Sunday, 19 June 2016

Week 246- sumo wrestlers, bear hugs and headlocks, and rolling with the punches...

If family life was personified, I imagine it would look like a sumo wrestler, tensed and ready to get you into a headlock in the clammiest bit of his armpit, and at the point that you are about to tap out, he would release his grip and give you the mother of all bear hugs.



Oh, and while you are trying to tackle/ hug him you are also juggling about ten plates, literally and metaphorically.

Our car has died. (The headlock.)

We only bought it for three hundred quid from my brother so I wasn’t really expecting it to last three weeks, let alone three years.

But, after recent family holidays, where the soundtrack was a panicked, ‘is that our car making that noise?’

‘Can anyone else smell that smell? Is it an engine smell?’

‘Is that light on the dashboard important?’

We have now had to admit defeat, but, and timing is everything, it dies days before we have two weekend trips away that rely entirely on driving the car.

One of our best mates lent us his car. (The bear hug.)

It’s posher than anything I’ve ever driven before. It’s so quiet I’m unsure that I’ve actually turned it on. And the children sleep for the best part of five hours at a time as it’s so comfortable.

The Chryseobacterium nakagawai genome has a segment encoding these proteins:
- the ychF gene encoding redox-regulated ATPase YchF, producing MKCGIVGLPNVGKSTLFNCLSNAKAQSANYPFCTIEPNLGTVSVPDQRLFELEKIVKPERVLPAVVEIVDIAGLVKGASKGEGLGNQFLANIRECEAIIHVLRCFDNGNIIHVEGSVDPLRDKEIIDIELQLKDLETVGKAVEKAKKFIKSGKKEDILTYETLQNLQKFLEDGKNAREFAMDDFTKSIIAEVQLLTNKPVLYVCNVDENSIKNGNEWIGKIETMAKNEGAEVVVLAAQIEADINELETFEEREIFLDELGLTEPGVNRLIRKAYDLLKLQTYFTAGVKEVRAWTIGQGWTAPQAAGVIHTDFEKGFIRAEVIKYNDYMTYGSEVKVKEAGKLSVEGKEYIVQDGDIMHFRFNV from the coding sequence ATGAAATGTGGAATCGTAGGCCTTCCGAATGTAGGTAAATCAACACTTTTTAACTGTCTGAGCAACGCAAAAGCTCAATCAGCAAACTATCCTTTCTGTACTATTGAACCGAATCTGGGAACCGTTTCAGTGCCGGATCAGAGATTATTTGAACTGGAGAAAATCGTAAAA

We’re away for a weekend but Ben has so much work to do that he’s had to bring it all with him and lock himself away in a room to see if he can make some headway. (The headlock.)

But the cottage is the most incredible place to stay with children, with a swimming pool, a Gruffalo trail, animal feeding and a soft play area, so the children are beyond happy, so knackered at the end of the day that they fall into bed and stay there. And I get the holiday gin out. (The bear hug.)

I’ve realised, probably a bit late to the party, but that I need to learn to roll with the punches a bit more. 

To not expect everything to go the way I want it to. 

To be pleasantly surprised when it does, but to not go crackers when it doesn’t. 

To deal with the headlock and give as good a bear hug as I get.
  
I’ve realised that I need to be a bit more like my two year old.

Not all the time.

Of course.

I don’t think I’d last long in my job if I went fucking mental if someone moved my coat or if I didn’t want to put my shoes on.

But more like him in taking real pleasure in the good stuff.

This is my son.



He’s delighted because I've just told him we are going swimming.


I want to be that guy.

3 comments:

  1. If we could only go back to that: feeling genuine enthusiasm for the simple things in life. It would certainly be a happier world.

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